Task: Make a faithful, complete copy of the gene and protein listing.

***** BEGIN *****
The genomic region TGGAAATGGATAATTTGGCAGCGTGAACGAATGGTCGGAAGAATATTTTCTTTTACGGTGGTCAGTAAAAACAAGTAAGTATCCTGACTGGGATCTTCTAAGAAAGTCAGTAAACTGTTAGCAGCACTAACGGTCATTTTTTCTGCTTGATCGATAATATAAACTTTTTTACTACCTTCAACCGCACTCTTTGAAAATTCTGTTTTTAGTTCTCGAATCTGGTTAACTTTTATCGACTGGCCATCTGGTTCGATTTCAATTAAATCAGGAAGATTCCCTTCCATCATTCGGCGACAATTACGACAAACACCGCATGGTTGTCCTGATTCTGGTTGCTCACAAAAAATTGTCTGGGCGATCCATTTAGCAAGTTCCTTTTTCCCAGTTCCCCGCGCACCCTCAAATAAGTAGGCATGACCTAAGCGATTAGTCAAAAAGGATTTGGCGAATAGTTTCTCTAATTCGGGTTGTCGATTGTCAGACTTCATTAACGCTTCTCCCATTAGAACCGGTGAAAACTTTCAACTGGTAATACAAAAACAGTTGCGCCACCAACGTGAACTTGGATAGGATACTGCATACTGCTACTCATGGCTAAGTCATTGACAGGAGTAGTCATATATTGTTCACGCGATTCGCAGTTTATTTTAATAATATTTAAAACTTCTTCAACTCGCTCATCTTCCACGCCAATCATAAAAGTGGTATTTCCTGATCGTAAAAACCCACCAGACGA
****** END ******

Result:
The genomic region TGGAAATGGATAATTTGGCAGCGTGAACGAATGGTCGGAAGAATATTTTCTTTTACGGTGGTCAGTAAAAACAAGTAAGTATCCTGACTGGGATCTTCTAAGAAAGTCAGTAAACTGTTAGCAGCACTAACGGTCATTTTTTCTGCTTGATCGATAATATAAACTTTTTTACTACCTTCAACCGCACTCTTTGAAAATTCTGTTTTTAGTTCTCGAATCTGGTTAACTTTTATCGACTGGCCATCTGGTTCGATTTCAATTAAATCAGGAAGATTCCCTTCCATCATTCGGCGACAATTACGACAAACACCGCATGGTTGTCCTGATTCTGGTTGCTCACAAAAAATTGTCTGGGCGATCCATTTAGCAAGTTCCTTTTTCCCAGTTCCCCGCGCACCCTCAAATAAGTAGGCATGACCTAAGCGATTAGTCAAAAAGGATTTGGCGAATAGTTTCTCTAATTCGGGTTGTCGATTGTCAGACTTCATTAACGCTTCTCCCATTAGAACCGGTGAAAACTTTCAACTGGTAATACAAAAACAGTTGCGCCACCAACGTGAACTTGGATAGGATACTGCATACTGCTACTCATGGCTAAGTCATTGACAGGAGTAGTCATATATTGTTCACGCGATTCGCAGTTTATTTTAATAATATTTAAAACTTCTTCAACTCGCTCATCTTCCACGCCAATCATAAAAGTGGTATTTCCTGATCGTAAAAACCCACCAGACGA